The UConn Ombuds is an Organizational Ombudsman
An Organizational Ombudsman is an individual who serves as a designated neutral within a specific organization and provides conflict resolution and problem-solving services to members of the organization (internal ombudsman) and/or for clients or customers of the organization (external ombudsman). There are Organizational Ombudsmen in all sectors (corporate, academic, governmental, non-governmental, and non-profit). Some may serve both internal and external constituencies.
An Organizational Ombudsman provides confidential, informal, independent and impartial assistance to individuals through dispute resolution and problem-solving methods such as conflict coaching, mediation, facilitation, and shuttle diplomacy. The Organizational Ombudsman responds to concerns and disputes brought forward by visitors to the office and may report trends, systemic problems, and organizational issues to high-level leaders and executives in a confidential manner. He or she does not advocate for individuals, groups or entities, but rather for the principles of fairness and equity. The Organizational Ombudsman does not play a role in formal processes, investigate problems brought to the office’s attention, or represent any side in a dispute.
Are there other kinds of Ombudsmen?
These Ombudsmen receive and investigate complaints and concerns regarding governmental policies and processes. The authority and mandate of Classical Ombudsmen are typically provided by statutory language. These Ombudsmen may be elected by constituents or appointed by a legislature or organization to monitor citizens’ treatment under the law. Classical Ombudsmen generally have authority to conduct investigations and make recommendations for appropriate redress or policy change.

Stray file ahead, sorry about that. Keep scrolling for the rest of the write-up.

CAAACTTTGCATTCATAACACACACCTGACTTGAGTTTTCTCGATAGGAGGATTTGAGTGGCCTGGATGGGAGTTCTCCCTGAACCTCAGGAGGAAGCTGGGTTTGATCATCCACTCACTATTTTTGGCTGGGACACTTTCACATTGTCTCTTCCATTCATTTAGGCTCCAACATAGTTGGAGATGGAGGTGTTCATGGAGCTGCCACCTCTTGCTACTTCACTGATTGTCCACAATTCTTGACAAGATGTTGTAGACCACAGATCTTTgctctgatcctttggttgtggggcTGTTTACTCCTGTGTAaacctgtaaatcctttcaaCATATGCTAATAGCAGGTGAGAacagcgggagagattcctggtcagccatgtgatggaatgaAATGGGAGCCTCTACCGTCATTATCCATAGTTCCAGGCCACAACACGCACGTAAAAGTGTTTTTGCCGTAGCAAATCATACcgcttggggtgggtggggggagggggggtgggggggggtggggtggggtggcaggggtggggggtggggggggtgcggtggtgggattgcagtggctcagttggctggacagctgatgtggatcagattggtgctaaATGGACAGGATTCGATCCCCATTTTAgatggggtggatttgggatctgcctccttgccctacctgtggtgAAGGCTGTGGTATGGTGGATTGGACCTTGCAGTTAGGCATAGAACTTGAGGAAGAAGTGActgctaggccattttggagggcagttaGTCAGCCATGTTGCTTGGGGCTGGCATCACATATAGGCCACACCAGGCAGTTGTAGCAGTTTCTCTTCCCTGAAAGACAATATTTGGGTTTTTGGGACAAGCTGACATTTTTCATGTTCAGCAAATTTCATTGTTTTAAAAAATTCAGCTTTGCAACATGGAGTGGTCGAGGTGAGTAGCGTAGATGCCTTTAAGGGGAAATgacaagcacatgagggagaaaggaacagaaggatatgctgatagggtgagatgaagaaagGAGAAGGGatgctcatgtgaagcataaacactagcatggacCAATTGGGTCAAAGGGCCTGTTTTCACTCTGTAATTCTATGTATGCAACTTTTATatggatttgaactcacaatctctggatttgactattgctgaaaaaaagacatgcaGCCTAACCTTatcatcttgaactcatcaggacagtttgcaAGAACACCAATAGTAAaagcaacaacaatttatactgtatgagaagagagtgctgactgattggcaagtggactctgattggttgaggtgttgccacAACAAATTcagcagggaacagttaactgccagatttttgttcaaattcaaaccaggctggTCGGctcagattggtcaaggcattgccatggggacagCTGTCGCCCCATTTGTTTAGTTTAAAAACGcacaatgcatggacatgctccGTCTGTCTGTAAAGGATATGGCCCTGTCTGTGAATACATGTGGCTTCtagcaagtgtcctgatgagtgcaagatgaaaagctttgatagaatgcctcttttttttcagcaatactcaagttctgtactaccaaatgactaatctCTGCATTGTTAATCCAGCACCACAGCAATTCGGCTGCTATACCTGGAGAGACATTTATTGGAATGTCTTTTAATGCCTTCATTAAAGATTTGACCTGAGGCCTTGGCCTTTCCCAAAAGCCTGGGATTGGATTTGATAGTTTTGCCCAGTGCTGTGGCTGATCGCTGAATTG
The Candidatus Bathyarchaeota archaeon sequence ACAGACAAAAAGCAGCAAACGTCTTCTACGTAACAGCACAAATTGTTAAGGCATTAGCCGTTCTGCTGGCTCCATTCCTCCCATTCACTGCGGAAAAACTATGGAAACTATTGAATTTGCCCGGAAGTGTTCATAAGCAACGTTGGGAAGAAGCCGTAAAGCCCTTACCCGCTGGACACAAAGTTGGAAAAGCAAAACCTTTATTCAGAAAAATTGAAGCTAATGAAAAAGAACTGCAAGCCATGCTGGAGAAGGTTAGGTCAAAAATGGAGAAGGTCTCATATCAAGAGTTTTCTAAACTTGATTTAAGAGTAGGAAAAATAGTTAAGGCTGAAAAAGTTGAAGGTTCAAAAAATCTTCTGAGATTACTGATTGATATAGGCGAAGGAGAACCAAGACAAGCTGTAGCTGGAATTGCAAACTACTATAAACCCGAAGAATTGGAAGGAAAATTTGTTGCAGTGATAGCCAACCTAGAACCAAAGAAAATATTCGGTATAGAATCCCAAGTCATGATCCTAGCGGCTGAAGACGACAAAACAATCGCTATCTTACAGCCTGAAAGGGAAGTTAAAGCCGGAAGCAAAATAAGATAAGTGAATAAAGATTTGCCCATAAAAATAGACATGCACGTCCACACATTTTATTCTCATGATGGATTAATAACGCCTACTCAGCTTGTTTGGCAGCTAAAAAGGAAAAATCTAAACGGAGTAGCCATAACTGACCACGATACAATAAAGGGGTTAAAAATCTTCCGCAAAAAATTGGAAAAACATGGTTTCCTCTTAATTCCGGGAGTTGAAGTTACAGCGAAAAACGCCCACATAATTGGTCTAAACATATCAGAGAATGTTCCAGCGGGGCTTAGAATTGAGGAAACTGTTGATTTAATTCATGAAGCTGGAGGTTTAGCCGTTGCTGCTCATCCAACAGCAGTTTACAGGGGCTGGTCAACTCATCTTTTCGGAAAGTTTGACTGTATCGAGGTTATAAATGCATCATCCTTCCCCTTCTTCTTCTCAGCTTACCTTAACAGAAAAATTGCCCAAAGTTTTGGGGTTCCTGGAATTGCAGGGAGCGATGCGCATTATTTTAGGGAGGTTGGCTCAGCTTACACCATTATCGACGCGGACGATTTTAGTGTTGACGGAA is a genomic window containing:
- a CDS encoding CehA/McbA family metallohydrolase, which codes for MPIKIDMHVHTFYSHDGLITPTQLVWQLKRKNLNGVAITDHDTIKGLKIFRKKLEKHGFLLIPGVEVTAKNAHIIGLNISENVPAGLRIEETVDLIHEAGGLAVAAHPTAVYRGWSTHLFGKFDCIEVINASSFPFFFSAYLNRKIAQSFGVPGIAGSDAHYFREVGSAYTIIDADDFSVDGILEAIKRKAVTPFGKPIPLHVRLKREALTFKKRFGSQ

An Advocate Ombudsman may be located in either the public or private sector. He or she evaluates claims objectively but is authorized or required to advocate on behalf of individuals or groups found to be aggrieved. Advocate Ombudsmen are often found in organizations such as long-term care facilities or agencies, and organizations that work with juvenile offenders.
Hybrid Ombudsmen are usually established by policy or terms of reference by both private and public sector organizations. They primarily use informal methods to resolve complaints but also have the power to investigate and the authority to publish annual and special reports.
An Executive Ombudsman may be located in either the public or private sector and receives complaints concerning actions and failures to act of the organization, its officials, employees and contractors. An Executive Ombudsman may either work to hold the organization or one of its programs accountable or work with the organization’s officials to improve the performance of a program.
A Legislative Ombudsman is a part of the legislative branch of a government entity and addresses issues raised by the general public or internally, usually concerning the actions or policies of government entities, individuals or contractors with respect to holding agencies accountable to the public.
The Media, or News, Ombudsman is familiar to many people. The News Ombudsman’s primary objective is to promote transparency within his or her news organization. This Ombudsman can receive and investigate complaints about news reporting on behalf of members of the public and then recommend the most suitable course of action to resolve issues raised in the complaints. The News Ombudsman is an independent officer acting in the best interests of news consumers. He or she explains the roles and obligations of journalism to the public and acts as a mediator between the expectations of the public and the responsibilities of journalists. (For more information, see http://newsombudsmen.org/.)